The government of Syrian President Bashar Assad has accused the United States, Turkey, Israel, Saudi Arabia, and the rebels fighting to overthrow it, of being responsible for chemical weapons attacks in the country, Syria's state news agency SANA reported on Tuesday.
In letters to the UN Security Council as well as UN Secretary-General Ban Ki-moon, the Assad regime cited "reports, studies and documented researches" that allegedly implicate the US and Turkish administrations, as well as several other countries, "whether directly or indirectly in these appalling carnage in Syria, including Khad al-Assal on March 15, 2013."
These foreign governments, Syria accused, were also responsible for the August 21, 2013 attack that resulted in the death of hundreds of people.
Citing articles and researches into the attacks, including a report by American investigative journalist Seymour Hersh from the London Review of Books magazine, the Assad regime said the Turkish government was responsible for the Eastern Ghouta massacre, as well as several other massacres.
It also accused the US administration of being "privy to the crime and its perpetrators" and "manipulating evidence proving that it was Jabhat al-Nusra who committed it to justify a US aggression against Syria."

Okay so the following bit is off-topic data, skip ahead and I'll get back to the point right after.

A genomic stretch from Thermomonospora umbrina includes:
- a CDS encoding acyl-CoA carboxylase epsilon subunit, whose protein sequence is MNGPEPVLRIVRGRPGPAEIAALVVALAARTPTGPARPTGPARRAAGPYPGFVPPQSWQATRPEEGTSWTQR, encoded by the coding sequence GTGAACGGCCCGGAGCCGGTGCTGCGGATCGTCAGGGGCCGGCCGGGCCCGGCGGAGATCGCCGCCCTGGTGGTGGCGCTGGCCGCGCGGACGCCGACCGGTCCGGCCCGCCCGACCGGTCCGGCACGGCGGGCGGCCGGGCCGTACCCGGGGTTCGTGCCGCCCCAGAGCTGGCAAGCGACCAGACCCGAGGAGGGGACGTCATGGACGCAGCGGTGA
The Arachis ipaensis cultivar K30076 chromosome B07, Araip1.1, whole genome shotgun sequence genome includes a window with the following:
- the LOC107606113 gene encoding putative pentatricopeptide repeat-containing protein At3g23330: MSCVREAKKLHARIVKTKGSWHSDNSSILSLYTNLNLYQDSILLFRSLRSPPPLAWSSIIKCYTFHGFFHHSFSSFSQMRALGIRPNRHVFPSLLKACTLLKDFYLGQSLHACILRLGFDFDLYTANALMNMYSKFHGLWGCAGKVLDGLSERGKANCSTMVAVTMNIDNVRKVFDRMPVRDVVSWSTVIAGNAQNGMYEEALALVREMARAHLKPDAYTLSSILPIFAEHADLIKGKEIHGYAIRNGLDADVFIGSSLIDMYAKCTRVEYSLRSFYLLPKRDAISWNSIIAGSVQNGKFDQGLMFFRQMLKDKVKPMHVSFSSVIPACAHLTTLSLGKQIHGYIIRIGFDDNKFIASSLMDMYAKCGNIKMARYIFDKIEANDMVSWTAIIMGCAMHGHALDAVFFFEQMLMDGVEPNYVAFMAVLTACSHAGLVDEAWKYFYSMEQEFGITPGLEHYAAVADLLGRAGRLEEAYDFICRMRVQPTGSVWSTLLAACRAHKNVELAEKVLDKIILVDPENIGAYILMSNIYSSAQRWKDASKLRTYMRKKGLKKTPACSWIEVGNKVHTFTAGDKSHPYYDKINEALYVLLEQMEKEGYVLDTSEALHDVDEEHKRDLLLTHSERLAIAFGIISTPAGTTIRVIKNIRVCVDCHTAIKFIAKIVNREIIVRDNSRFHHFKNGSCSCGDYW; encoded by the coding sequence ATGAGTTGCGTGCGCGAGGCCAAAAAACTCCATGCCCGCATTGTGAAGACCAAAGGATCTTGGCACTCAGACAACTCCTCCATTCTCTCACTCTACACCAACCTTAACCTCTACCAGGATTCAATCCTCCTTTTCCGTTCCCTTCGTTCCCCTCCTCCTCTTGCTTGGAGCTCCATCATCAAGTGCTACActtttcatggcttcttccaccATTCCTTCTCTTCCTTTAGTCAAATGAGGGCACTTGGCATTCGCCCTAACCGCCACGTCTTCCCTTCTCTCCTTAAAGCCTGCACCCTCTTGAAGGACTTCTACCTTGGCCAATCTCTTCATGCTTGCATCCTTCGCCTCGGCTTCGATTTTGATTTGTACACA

The Assad regime warned that "attempts to cover up such atrocities, leveling unfair accusations against the Syrian government and fabricating excuses will only serve to encourage armed terrorist groups to use these internationally-prohibited weapons time and again and commit more crimes against the Syrian people."
In addition to these letters, SANA reported the Syrian government has sent a document containing "incontestable proof" that rebel fighters were "in possession of the toxic chlorine which they intend to use in Aleppo governorate and other areas in Syria."
The letters urged the UN Security Council to "shoulder responsibilities according to its counterterrorism resolutions and demand that countries supporting terrorists with weapons and funds refrain from it," SANA reported.